Co-Targeting the Notch and EphB4 Receptors in Breast Cancer
|Institution:||University of Southern California|
Debasish Tripathy , M.D. -
|Award Cycle:||2012 (Cycle 18)||Grant #: 18IB-0048||Award: $243,362|
|Innovative Treatments>New drug design: creative science|
Initial Award Abstract (2012)
Currently available breast cancer therapies do not prevent all recurrences after surgery for early stage breast cancer and are not curative in advanced breast cancer, with virtually all patients developing resistance and relapsing over time. Residual breast cancer cells that are resistant to standard therapy are responsible for this problem and we are beginning to understand more about the biological pathways that promote these residual breast cancer cells and the environment within the body that supports them.
Two types of cell receptors, called EphB4 and Notch, “drive” resistant residual cells and their supportive microenvironment. EphB4 and Notch can be targeted with novel biological agents that we have developed. The ephrin family of receptor kinases appears to be involved in the development of the nervous and vascular systems as well as in the regulation of cell shape and movement. The Notch receptor pathway is a key mediator of stem cell maintenance, with several known ligands, of which at least two are tumor and tumor vasculature specific. Interruption of Notch inhibits growth and stromal/tumor interactions in several tumor types and various Notch inhibitors are in early clinical trials. In this project we will test the effect of blocking each and both of the EphB4 and Notch receptor pathways. These pathways are involved in tumor blood vessel formation and the maintenance of immature cancer stem cells that have the ability to repopulate a tumor after response to standard therapy. The EphB4 pathway inhibitor is a fragment of the EphB4 receptor linked to albumin (sEph4-HSA) so that it can block the activation of EphB4 when it binds to stimulator binding proteins call the ligands. The Notch pathway inhibitor is an antibody to two of the ligands (Dll-1 and Dll-4) (MAb61B) that bind and activate Notch, that essentially shuts down the activity of Notch and inhibits both blood vessel formation and the signal to keep stem cells in their undifferentiated state. Human breast cancer cell lines that represent the estrogen and HER2 receptor spectrum will be tested with either of the inhibitors alone and then in combination with both inhibitors and finally, with the addition of chemotherapy. This will be carried out with breast cells in plastic dishes as well as tumors grown in mice. Specific biomarkers will be analyzed on tumor cells and animal tumors to verify that the targets are being modulated and growth is suppressed.
This project is based on elegant and rather new findings on the biology of stem cells and the tumor microenvironment, particularly tumor-related blood vessels. The ultimate of this line of investigation is to develop a new class of therapies that targets residual resistant breast cancer and lead to much better results, possibly even cures in the metastatic setting, when added to standard breast cancer medical treatments.
Patients with breast cancer are not curable in advanced disease, and triple receptor negative (estrogen, progesterone and HER2) cases are particularly aggressive and only response transiently to chemotherapy. Our proposal is focusing on the concept of co-targeting two pathways, EphB4 and Notch, that are critical to the survival and proliferation of breast cancer with the hypothesis that single pathway or pathway component blockade even when initially successful, is followed by biological and clinical resistance due to redundant pathways in genomically complex cancer centers. Simultaneous blockade of dual (or more than two) pathways may result in a “synthetic lethal” effect, whereby a much smaller fraction of residual cells after such therapy could eventually lead to a cure of metastatic disease, as it has in other malignancies such as testicular cancer and lymphoma. In these other neoplasms, however, the lesser degree genomic aberrations has allowed for chemotherapy regimens to be curative, whereas in much heartier solid epithelial cancers such as breast cancer, therapy will also need to include biologically targeted treatments along with chemotherapy.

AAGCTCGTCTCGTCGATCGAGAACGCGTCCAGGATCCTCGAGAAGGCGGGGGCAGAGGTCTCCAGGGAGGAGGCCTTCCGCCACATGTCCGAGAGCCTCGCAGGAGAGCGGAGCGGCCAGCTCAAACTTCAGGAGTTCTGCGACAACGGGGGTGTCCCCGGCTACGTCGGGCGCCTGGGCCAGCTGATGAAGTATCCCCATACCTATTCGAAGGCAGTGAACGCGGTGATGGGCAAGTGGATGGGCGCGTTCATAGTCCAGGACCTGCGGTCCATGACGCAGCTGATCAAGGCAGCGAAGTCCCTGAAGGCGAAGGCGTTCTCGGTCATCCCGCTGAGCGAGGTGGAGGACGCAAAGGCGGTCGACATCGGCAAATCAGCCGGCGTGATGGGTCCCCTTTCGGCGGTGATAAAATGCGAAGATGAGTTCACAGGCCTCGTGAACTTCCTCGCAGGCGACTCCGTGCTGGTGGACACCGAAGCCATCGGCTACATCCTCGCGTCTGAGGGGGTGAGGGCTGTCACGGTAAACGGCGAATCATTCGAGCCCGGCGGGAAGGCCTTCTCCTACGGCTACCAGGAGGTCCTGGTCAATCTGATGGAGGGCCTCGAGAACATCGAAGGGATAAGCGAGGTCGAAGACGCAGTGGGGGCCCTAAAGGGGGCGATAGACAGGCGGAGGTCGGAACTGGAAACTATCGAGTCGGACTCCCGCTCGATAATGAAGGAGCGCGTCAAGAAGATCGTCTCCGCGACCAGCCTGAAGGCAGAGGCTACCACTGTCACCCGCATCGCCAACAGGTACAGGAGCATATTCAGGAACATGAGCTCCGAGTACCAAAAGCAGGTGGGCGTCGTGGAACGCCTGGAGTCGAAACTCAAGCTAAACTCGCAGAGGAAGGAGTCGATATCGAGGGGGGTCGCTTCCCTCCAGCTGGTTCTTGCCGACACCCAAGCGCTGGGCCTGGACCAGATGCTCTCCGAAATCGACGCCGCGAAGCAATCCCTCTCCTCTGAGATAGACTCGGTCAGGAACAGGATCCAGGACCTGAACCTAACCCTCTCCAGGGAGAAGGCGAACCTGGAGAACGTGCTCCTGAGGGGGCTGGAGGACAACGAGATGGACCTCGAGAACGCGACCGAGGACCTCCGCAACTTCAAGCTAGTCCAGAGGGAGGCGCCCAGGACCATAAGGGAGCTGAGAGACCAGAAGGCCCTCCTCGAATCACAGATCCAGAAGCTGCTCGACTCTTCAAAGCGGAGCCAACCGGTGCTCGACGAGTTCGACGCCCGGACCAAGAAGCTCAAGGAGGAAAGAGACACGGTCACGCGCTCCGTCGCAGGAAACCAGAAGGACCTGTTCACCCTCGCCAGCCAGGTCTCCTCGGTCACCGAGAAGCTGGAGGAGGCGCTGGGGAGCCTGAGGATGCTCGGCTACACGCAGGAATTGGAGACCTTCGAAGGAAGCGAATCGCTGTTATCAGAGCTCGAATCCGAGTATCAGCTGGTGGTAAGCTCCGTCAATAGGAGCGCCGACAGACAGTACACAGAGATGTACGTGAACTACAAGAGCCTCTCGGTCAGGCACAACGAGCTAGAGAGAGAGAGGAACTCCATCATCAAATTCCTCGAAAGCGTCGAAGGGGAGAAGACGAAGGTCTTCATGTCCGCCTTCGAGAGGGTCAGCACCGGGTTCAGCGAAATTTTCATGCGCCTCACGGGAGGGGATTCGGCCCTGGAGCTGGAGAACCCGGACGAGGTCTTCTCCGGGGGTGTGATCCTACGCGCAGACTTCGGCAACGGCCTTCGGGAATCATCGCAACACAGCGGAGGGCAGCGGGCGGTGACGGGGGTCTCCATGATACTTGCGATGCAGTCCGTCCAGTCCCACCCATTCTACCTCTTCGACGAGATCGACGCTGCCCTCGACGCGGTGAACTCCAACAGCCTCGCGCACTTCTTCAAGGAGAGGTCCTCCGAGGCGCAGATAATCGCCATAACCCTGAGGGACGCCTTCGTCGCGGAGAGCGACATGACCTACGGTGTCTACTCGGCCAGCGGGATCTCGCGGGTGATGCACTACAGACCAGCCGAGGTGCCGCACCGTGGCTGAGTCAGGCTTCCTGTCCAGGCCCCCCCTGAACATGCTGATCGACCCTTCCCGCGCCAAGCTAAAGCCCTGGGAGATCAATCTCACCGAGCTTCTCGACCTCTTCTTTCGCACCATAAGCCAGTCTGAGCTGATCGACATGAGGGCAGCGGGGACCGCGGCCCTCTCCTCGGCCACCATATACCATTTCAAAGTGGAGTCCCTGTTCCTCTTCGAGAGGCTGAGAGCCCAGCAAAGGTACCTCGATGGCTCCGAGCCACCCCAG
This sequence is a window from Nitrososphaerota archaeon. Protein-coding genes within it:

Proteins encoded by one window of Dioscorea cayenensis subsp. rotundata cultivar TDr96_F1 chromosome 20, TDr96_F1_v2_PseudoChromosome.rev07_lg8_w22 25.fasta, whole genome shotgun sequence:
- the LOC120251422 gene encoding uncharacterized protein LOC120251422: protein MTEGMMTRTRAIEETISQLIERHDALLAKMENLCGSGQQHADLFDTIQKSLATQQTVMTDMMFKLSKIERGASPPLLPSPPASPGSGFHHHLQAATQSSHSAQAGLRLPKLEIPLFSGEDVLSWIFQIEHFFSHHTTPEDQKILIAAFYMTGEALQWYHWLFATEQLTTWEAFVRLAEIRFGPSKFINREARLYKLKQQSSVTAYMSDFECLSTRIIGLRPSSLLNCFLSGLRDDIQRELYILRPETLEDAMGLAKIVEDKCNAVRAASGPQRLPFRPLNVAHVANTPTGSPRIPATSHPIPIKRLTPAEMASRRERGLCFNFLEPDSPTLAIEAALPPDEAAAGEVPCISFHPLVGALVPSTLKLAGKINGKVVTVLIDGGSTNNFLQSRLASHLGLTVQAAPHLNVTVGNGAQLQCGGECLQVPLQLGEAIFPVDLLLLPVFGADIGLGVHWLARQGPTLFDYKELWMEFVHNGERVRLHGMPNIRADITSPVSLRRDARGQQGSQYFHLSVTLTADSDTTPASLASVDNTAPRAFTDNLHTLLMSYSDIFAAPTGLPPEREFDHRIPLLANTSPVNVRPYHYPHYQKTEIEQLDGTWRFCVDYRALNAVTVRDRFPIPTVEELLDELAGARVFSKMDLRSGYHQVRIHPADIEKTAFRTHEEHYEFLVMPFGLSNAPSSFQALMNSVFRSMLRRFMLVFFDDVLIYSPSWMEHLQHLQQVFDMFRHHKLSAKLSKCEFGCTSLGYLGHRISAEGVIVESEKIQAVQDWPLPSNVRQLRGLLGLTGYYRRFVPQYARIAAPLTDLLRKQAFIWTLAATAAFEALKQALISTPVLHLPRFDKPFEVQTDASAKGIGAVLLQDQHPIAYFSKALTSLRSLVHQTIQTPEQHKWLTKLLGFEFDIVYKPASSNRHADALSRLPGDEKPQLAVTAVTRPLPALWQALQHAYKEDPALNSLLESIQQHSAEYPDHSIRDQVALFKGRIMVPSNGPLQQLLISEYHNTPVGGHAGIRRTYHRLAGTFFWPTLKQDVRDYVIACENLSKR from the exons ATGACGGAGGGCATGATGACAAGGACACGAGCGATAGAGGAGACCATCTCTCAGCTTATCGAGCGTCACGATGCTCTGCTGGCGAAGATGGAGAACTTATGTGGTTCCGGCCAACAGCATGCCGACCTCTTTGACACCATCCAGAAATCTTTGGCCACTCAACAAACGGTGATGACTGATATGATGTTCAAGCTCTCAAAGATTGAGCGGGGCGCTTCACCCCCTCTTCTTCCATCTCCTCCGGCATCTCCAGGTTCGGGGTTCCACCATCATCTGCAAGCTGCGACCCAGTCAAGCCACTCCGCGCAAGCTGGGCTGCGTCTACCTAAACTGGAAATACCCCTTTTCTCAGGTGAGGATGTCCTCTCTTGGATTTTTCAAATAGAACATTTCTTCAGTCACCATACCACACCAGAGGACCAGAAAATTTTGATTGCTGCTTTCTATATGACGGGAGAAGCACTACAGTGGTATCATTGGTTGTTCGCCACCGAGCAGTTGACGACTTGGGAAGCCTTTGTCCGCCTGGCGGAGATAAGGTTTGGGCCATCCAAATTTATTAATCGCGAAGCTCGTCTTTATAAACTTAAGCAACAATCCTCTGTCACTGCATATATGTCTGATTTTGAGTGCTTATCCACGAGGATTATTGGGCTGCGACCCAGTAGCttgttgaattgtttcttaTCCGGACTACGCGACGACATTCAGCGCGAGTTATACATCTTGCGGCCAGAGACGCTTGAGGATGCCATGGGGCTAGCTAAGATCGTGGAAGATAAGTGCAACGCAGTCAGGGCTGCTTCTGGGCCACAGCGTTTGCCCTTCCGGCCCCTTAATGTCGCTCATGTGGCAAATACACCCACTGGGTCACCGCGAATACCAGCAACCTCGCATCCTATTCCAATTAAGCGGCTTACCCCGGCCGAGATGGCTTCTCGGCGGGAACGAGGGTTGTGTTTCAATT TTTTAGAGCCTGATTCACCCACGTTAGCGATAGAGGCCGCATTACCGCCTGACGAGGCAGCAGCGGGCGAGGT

Over the course of this project, we developed dose response curves for of several chemotherapeutic agents with diverse receptor subtype breast cancer cell lines and in combination with HER2 and EphB4 inhibition. After testing several cell lines and chemotherapy agents as proposed, we focused on triple negative cell lines and cisplatin, given the benefit of this agent seen clinically in TNBC. We demonstrated synergy of EphB4 blockade using the EphB4 targeting soluble human serum albumin-stabilized peptide, sEphB4-HSA (sB4) in combination with cisplatin. These findings are being presented at the upcoming 2014 AACR meeting in San Diego (Yang- Kolodji G, et al, AACR Abstract #2601). One barrier that was appreciated with our in vitro experiments was that the lack of stromal interactions involved with both the EphB4 and Notch pathways (to a greater extent with Notch) may not inform us properly of co-targeting, so we completed the EphB4 and Notch experiments in an orthotopic mouse model as proposed using MDA-MB-231 triple negative breast cancer cell lines. We showed that both EphB4 and Notch targeting show inhibit TNBC (MDA-MB-231) xenografts growth, but this did not appear synergistic. Studies co-targeting EphB4 and Notch with chemotherapy are ongoing using sEphB4-HSA and an antibody to tumor and tumor-vascular specific Notch ligands DLL1 and DLL4 as well as Notch receptor antibody.